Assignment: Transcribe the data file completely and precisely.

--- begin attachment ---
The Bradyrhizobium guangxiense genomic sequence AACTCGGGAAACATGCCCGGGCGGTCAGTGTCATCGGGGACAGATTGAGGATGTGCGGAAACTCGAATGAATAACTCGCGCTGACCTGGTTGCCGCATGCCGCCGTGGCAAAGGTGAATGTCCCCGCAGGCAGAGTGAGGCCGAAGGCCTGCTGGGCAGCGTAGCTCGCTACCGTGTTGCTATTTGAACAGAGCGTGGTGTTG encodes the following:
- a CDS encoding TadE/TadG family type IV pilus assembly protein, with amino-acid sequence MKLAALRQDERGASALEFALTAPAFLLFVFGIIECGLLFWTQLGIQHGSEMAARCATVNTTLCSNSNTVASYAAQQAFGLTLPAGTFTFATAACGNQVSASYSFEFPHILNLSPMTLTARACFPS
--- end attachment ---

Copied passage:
The Bradyrhizobium guangxiense genomic sequence AACTCGGGAAACATGCCCGGGCGGTCAGTGTCATCGGGGACAGATTGAGGATGTGCGGAAACTCGAATGAATAACTCGCGCTGACCTGGTTGCCGCATGCCGCCGTGGCAAAGGTGAATGTCCCCGCAGGCAGAGTGAGGCCGAAGGCCTGCTGGGCAGCGTAGCTCGCTACCGTGTTGCTATTTGAACAGAGCGTGGTGTTG encodes the following:
- a CDS encoding TadE/TadG family type IV pilus assembly protein, with amino-acid sequence MKLAALRQDERGASALEFALTAPAFLLFVFGIIECGLLFWTQLGIQHGSEMAARCATVNTTLCSNSNTVASYAAQQAFGLTLPAGTFTFATAACGNQVSASYSFEFPHILNLSPMTLTARACFPS